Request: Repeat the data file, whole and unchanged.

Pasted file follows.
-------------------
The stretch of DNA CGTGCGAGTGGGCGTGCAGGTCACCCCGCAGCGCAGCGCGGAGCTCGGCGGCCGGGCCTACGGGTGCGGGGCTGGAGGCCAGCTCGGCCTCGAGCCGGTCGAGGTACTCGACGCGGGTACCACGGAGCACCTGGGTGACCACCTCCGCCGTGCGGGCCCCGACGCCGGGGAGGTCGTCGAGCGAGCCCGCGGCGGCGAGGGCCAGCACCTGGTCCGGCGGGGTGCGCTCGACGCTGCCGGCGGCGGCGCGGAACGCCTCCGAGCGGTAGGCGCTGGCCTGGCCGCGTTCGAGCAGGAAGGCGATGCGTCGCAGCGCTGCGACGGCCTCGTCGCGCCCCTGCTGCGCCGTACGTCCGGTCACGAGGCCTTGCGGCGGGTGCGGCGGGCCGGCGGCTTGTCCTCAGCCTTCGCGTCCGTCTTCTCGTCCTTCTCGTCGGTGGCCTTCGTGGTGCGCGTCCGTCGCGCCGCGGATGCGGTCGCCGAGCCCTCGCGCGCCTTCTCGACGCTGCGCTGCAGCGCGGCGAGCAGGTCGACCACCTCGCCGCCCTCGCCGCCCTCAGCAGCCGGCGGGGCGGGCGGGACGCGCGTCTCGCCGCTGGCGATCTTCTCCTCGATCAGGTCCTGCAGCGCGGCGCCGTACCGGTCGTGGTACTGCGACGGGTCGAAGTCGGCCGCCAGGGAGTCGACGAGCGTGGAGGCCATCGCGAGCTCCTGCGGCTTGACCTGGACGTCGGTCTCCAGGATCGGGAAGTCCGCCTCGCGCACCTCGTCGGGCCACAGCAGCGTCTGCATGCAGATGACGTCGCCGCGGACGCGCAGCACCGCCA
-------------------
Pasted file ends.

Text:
The stretch of DNA CGTGCGAGTGGGCGTGCAGGTCACCCCGCAGCGCAGCGCGGAGCTCGGCGGCCGGGCCTACGGGTGCGGGGCTGGAGGCCAGCTCGGCCTCGAGCCGGTCGAGGTACTCGACGCGGGTACCACGGAGCACCTGGGTGACCACCTCCGCCGTGCGGGCCCCGACGCCGGGGAGGTCGTCGAGCGAGCCCGCGGCGGCGAGGGCCAGCACCTGGTCCGGCGGGGTGCGCTCGACGCTGCCGGCGGCGGCGCGGAACGCCTCCGAGCGGTAGGCGCTGGCCTGGCCGCGTTCGAGCAGGAAGGCGATGCGTCGCAGCGCTGCGACGGCCTCGTCGCGCCCCTGCTGCGCCGTACGTCCGGTCACGAGGCCTTGCGGCGGGTGCGGCGGGCCGGCGGCTTGTCCTCAGCCTTCGCGTCCGTCTTCTCGTCCTTCTCGTCGGTGGCCTTCGTGGTGCGCGTCCGTCGCGCCGCGGATGCGGTCGCCGAGCCCTCGCGCGCCTTCTCGACGCTGCGCTGCAGCGCGGCGAGCAGGTCGACCACCTCGCCGCCCTCGCCGCCCTCAGCAGCCGGCGGGGCGGGCGGGACGCGCGTCTCGCCGCTGGCGATCTTCTCCTCGATCAGGTCCTGCAGCGCGGCGCCGTACCGGTCGTGGTACTGCGACGGGTCGAAGTCGGCCGCCAGGGAGTCGACGAGCGTGGAGGCCATCGCGAGCTCCTGCGGCTTGACCTGGACGTCGGTCTCCAGGATCGGGAAGTCCGCCTCGCGCACCTCGTCGGGCCACAGCAGCGTCTGCATGCAGATGACGTCGCCGCGGACGCGCAGCACCGCCA